so they had a good budget, but it’s nothing special,
it’s a regular public school. But isn’t this school’s lunch special? Is this school’s lunch special?
No it’s not special. As for the families that can’t afford
the school lunch fee, basically for low-income households, in Japan we have a social welfare system that will provide the fees. Adachi city has an Oishi Kyushoku
(tasty school lunch program) because the percentage of adults living in
Adachi with obesity and diaebetes is high. So with kyushoku we want to educate kids that to have a healthy body,
eating healthy is important. So Adachi city started the program so kids could
learn the importance of healthy habits by eating and enjoying tasty food. In Adachi, once a month there’s
an Oishi Kyushoku meeting that nutritionists from the
104 schools in my city attend. We gather altogether in one place to
exchange ideas and menu plans. As part of their summer homework parents and
children design their own bentos at home. We pick out the best ones and include them
in the kyushoku menu. We then invite the community to come and
eat the chosen menus together. Thanks for the food. Look left! Even if I have to work harder, struggling to come up with good menus, when the kids react well and say tasty, when they say they’re able to eat
food they previously didn’t like, that makes me feel like it was worth the effort.

100 thoughts on “Kyushoku: The Making of a Japanese School Lunch”

  1. SUBTITLES!
    I have two English versions. The regular "English" only translates the Japanese portions. The "English UK" subtitles have captions for the entire video. If you don't know how to change your subtitle settings, check out https://support.google.com/youtube/answer/100078

  2. 足立区の給食の取り組み、有名ですよね! 市役所で確か給食メニュー食べられた気がします。。 Adachi city is known for good school lunch program. Not pretty sure, but the school lunch is being served at the city hall cafe, perhaps.

  3. 給食当番の時自分の好きなおかずのところに行って自分の運んでくれる子が来たらちょっと多めに盛ってた笑

  4. In my school in the USA we have burgers, fries, chocolate milk, chips. We don’t even have to eat the vegetables

  5. 261 yen a meal?!!!!! Thats only $2.50 roughly…. no woner people in japan are not growing up right and having kids, they are malnourished. Put another hundred yen in there…no…1000! PWEEZ! T.T * brought to you by the starving artists of the world, whom starve more than make art, yet cant make good art, so they starve *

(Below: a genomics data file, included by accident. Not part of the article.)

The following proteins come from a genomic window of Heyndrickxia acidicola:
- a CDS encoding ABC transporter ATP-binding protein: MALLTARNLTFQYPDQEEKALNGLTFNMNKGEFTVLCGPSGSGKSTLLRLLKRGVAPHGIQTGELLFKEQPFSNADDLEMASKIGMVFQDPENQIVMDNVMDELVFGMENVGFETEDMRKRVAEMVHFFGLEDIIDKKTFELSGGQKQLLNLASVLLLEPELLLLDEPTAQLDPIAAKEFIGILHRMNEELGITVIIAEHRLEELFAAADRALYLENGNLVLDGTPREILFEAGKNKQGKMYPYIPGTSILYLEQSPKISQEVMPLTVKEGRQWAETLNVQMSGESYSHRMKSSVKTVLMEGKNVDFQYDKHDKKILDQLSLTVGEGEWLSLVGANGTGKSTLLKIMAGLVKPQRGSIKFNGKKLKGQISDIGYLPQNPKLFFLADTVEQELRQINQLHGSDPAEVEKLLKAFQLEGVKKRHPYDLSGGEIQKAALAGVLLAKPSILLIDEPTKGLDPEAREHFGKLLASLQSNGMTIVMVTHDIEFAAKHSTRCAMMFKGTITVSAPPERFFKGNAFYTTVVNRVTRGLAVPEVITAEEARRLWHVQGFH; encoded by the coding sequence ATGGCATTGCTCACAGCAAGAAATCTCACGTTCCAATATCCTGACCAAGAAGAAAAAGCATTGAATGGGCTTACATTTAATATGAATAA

6. From where i come from, feeding programs for public schools only include rice porridge or known as lugaw.

  7. Humm getting kids to serve the food to themselves now that’s a clever way so you don’t have to higher someone and give the a proper wage…

  8. In my country, schools doesn't have school lunches, instead we have a tiny shop-like thingy we buy snacks from during a 30 min break time and thats it

  9. Here in Indonesia, most of student got their pocket money from their parents to buy meals in the school cafetaria. Just that simple. Meanwhile, Bento is not a common.

  10. when I used to live in mexico, there wasn’t school lunch, but there was a lot of little puestos and u could buy from those people or bring ur own lunch

    when I went to school in California, there was school lunch, but it’s pretty crappy

    Seeing all these kids working together is just wow, Japan sees this different because here in America they see it as “business opportunity”

  11. Let's take a moment to appreciate this amazing program which it started a year AFTER the atomic bombs hit Hiroshima and Nagasaki…

  12. Brazil has a school lunch program in the public schools. For many students coming from very poor families this is their main meal of the day. It’s probably not as nutritious as Japan’s and students don’t help on anything.

  13. …食器とか全て持ってきてくれるとか…都と県の違いかい。しかも自分の分だけ!?食器集めるのじゃんけんは草自分の分だけさっさと片付けちゃえばいいのに。あら。言い過ぎた。これはこれは。自分の学校と違うのでちょっと嫉妬混じりの文が。

  14. Their classrooms are surprisingly very open. Where I'm from in the Philippines, classrooms had walls on all four sides with the wall facing the hallways having no windows.

  15. In philippines we used to have lunch programs too. Rice, Mung beans and stir fried tiny kind of dried fish. I forgot how it’s called. If I’m not mistaken it’s pandaka pygmaea. Those days were great!! We just wait for the parent who cooks it better like when they add coconut milk to it or fatty cut of pork! It was done randomly assigned by the teacher and then done by each student’s parents. So sad… today the kids don’t experience that anymore.

  16. WOW! This gives them such a better shot at developing healthy habits. The U.S really does have something to learn

  17. The only have the food once or twice a month while we have the almost the same thing every week. Im sick of pizza!!!

  18. ah ah sna jan nlng ako pinanganak,ng napasok kc ako kape lng sa umaga wla pa baon,wla pa lunch sa hapon na pguwi galing sa skul kakain ng nilagang kamoteng kahoy at kape,un ang every routine nmn mgkakapatid pg napasok sa skul

  19. im so proud that the harvest of japan's local farmers have a place to go. in philippines local farmers are struggling where to send the crops that are paying a good price.

  20. Yeah I transferred to Japan and Shook As af because Their lunch is like this well im half Japanese SO when I transferred to Japan I dont know anything about this